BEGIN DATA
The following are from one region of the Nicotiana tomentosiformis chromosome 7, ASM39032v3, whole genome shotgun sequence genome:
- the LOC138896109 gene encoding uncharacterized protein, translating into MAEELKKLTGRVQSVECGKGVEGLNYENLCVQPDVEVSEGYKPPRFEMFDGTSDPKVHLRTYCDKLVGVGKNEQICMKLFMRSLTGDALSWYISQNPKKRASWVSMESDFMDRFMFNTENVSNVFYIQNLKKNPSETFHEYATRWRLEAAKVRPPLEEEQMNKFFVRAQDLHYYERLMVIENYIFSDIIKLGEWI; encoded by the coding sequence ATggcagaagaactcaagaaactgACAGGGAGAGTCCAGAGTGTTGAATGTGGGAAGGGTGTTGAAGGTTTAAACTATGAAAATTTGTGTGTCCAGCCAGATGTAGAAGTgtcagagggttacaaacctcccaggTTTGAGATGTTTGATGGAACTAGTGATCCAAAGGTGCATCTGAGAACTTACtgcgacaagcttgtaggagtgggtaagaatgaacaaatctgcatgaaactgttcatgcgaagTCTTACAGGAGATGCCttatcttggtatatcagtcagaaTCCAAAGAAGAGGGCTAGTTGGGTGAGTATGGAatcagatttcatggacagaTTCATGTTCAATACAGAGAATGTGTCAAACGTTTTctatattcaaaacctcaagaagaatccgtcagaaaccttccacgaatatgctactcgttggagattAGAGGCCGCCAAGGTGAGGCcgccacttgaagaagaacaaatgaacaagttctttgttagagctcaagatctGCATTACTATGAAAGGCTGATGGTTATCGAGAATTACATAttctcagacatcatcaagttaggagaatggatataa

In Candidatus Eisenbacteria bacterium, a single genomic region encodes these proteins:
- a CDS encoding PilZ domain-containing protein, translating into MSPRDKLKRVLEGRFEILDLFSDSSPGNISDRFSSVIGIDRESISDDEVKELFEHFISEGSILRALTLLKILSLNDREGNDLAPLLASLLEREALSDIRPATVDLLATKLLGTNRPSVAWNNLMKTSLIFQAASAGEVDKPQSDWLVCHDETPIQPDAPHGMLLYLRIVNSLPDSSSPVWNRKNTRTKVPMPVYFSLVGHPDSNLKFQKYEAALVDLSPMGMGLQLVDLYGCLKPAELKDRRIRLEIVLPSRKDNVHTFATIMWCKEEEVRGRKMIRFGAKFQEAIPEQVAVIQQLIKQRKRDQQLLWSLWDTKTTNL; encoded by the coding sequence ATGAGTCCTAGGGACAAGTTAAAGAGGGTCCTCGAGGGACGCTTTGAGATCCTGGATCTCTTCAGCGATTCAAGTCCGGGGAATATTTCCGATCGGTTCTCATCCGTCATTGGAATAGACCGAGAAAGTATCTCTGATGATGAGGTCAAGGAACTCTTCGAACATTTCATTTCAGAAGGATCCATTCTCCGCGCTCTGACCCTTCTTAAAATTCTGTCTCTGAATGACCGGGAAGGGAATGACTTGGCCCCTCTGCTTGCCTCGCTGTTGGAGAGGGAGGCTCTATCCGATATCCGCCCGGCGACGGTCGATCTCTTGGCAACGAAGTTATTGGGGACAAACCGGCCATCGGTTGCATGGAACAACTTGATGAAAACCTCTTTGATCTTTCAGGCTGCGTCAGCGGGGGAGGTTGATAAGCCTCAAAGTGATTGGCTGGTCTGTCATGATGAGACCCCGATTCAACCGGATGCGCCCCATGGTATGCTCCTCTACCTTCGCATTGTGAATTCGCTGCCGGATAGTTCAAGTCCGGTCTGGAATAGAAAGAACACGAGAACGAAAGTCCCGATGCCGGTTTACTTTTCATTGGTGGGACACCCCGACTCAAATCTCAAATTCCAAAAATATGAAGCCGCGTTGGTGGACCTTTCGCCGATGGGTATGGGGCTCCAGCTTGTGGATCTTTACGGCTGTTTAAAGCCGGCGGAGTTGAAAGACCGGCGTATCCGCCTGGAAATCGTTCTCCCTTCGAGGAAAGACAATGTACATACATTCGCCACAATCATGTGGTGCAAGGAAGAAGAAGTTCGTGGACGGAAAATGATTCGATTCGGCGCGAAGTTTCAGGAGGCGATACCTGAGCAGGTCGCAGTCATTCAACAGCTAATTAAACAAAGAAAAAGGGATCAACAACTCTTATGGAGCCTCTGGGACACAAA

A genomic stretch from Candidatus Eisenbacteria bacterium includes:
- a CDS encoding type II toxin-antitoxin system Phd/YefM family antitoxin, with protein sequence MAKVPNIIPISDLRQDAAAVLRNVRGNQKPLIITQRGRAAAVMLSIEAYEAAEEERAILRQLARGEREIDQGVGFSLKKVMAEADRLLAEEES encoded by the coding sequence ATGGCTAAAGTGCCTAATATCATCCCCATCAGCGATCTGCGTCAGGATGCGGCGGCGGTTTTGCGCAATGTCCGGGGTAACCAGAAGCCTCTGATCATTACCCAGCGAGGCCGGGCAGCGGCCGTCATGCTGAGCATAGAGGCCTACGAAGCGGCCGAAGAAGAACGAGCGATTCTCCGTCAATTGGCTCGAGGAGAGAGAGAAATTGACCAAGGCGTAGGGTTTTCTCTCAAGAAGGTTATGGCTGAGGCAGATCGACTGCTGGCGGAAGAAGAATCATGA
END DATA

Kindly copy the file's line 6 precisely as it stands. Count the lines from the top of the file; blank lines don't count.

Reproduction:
- a CDS encoding type II toxin-antitoxin system Phd/YefM family antitoxin, with protein sequence MAKVPNIIPISDLRQDAAAVLRNVRGNQKPLIITQRGRAAAVMLSIEAYEAAEEERAILRQLARGEREIDQGVGFSLKKVMAEADRLLAEEES encoded by the coding sequence ATGGCTAAAGTGCCTAATATCATCCCCATCAGCGATCTGCGTCAGGATGCGGCGGCGGTTTTGCGCAATGTCCGGGGTAACCAGAAGCCTCTGATCATTACCCAGCGAGGCCGGGCAGCGGCCGTCATGCTGAGCATAGAGGCCTACGAAGCGGCCGAAGAAGAACGAGCGATTCTCCGTCAATTGGCTCGAGGAGAGAGAGAAATTGACCAAGGCGTAGGGTTTTCTCTCAAGAAGGTTATGGCTGAGGCAGATCGACTGCTGGCGGAAGAAGAATCATGA